ERNIE ELS: In a way, yes. I know how I played this golf course last year. I played it pretty well, you know. With the same breeze blowing again this year, it's very familiar to what we had last year. Although there's a lot of elevation changes on the golf course, you know, I can feel comfortable hitting a 9-iron 180 yards, you know. Guys who haven't played in these kind of conditions might not think they can get there with a 9-iron, you know what I mean? I feel comfortable hitting the shots that you have to play on the golf course.

Q. Lots of good vibrations from last year, too?

ERNIE ELS: Yeah, yeah, definitely. The greens also you need to know how the grain is going, stuff like that. It was important to have played it pretty well before.

Q. A lot of golf to go, a lot of quality guys still close to you. Is it nice to look in the rearview and see that many strokes separating Tiger?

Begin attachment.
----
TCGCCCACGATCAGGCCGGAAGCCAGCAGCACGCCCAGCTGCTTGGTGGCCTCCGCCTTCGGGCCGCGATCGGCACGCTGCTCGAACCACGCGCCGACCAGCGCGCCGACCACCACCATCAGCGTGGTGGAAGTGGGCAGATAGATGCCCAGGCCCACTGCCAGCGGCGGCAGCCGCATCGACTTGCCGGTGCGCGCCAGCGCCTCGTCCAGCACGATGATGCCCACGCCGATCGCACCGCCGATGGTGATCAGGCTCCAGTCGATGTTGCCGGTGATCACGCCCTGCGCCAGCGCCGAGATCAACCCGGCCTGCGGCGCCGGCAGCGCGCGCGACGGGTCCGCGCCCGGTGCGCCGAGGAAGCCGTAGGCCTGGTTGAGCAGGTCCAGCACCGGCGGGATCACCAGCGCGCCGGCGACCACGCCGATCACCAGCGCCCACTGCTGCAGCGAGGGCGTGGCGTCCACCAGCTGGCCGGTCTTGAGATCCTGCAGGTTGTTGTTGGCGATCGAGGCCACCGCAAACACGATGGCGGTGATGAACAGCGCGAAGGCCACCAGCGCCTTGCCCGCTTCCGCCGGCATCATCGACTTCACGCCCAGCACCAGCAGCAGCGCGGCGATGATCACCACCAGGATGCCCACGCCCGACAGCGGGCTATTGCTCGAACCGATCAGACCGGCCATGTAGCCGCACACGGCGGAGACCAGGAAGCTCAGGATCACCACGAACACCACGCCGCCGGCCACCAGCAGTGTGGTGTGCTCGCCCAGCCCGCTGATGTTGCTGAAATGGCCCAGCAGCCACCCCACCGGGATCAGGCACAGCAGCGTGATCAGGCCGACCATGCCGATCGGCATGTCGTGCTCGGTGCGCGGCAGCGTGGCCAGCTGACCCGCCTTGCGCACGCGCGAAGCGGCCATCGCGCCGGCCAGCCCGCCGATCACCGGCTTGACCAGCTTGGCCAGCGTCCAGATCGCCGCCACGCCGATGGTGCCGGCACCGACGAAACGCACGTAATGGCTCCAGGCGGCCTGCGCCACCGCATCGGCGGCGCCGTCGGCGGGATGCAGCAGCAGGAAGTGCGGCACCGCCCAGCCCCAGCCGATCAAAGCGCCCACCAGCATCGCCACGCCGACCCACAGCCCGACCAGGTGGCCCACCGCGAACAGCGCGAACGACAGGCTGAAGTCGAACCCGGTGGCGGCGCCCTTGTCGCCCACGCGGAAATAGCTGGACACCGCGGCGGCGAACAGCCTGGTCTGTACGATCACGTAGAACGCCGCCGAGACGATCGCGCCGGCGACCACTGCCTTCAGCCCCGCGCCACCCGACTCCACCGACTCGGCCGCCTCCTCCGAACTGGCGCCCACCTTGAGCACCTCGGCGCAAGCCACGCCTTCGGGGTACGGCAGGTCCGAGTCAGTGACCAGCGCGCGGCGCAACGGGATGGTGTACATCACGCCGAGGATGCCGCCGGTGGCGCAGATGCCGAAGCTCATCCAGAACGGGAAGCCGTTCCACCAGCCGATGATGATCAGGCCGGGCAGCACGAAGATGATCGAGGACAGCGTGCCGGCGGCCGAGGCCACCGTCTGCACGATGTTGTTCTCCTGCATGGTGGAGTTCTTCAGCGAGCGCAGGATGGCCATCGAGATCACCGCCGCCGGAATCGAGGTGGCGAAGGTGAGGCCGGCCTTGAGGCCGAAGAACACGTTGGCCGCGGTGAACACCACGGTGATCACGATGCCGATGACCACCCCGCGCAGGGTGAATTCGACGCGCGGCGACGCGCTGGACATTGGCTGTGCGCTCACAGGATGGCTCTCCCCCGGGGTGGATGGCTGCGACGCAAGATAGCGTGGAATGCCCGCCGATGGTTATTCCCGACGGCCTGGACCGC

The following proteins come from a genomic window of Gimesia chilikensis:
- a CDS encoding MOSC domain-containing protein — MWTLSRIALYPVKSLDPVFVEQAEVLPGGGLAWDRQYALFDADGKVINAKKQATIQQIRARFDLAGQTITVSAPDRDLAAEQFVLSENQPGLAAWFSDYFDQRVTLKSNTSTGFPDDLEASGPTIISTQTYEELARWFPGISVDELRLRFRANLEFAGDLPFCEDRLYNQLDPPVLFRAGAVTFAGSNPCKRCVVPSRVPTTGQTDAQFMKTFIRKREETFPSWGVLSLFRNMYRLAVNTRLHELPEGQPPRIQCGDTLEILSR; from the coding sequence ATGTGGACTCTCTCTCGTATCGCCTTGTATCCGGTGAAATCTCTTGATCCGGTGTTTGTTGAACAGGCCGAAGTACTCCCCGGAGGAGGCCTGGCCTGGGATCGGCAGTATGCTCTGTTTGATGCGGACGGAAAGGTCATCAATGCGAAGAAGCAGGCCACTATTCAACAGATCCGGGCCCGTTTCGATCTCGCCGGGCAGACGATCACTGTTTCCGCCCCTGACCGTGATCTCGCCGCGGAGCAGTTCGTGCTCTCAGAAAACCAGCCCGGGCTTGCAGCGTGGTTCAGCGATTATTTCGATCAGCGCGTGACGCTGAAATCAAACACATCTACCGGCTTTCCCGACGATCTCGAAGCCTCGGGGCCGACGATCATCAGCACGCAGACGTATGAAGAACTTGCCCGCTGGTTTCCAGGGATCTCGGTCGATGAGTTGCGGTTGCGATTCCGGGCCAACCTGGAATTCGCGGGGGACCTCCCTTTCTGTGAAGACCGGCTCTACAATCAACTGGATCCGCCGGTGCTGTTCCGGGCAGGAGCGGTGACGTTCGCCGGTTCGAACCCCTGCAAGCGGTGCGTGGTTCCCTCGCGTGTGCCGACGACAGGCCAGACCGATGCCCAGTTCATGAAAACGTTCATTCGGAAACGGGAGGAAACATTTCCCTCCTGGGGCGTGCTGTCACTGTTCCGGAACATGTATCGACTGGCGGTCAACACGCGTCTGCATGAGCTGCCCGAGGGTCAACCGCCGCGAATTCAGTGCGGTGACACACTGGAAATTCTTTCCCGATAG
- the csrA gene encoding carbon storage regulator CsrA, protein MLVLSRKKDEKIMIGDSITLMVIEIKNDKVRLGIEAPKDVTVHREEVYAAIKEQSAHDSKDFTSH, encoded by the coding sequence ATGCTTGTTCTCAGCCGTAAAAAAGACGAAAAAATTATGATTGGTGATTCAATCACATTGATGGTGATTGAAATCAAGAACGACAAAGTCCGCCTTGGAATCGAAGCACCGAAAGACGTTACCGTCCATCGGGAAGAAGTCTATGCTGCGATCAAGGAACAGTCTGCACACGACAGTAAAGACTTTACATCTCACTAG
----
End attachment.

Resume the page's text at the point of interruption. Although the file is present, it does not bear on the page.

ERNIE ELS: Yeah, yeah, definitely (laughter). You know, I've done pretty hard work up to now, you know. I've played pretty hard up to now. You know, I can reap a little bit of benefits right now. I've got a four-shot lead ahead of three guys. You know, I can go out there and play hard over the weekend and see what happens. As I've said to you guys, I feel comfortable on the course. If I can continue playing the way I have been, you know, it's going to be difficult for him to catch me.

Q. What is your plan for the weekend? Do you change anything?

ERNIE ELS: No, I don't want to change anything. I want to play sensible. I want to play within myself. It's all about putting, you know. I think a lot of guys are going to get the golf ball on the greens; it's making the putts. Putting is going to be quite important.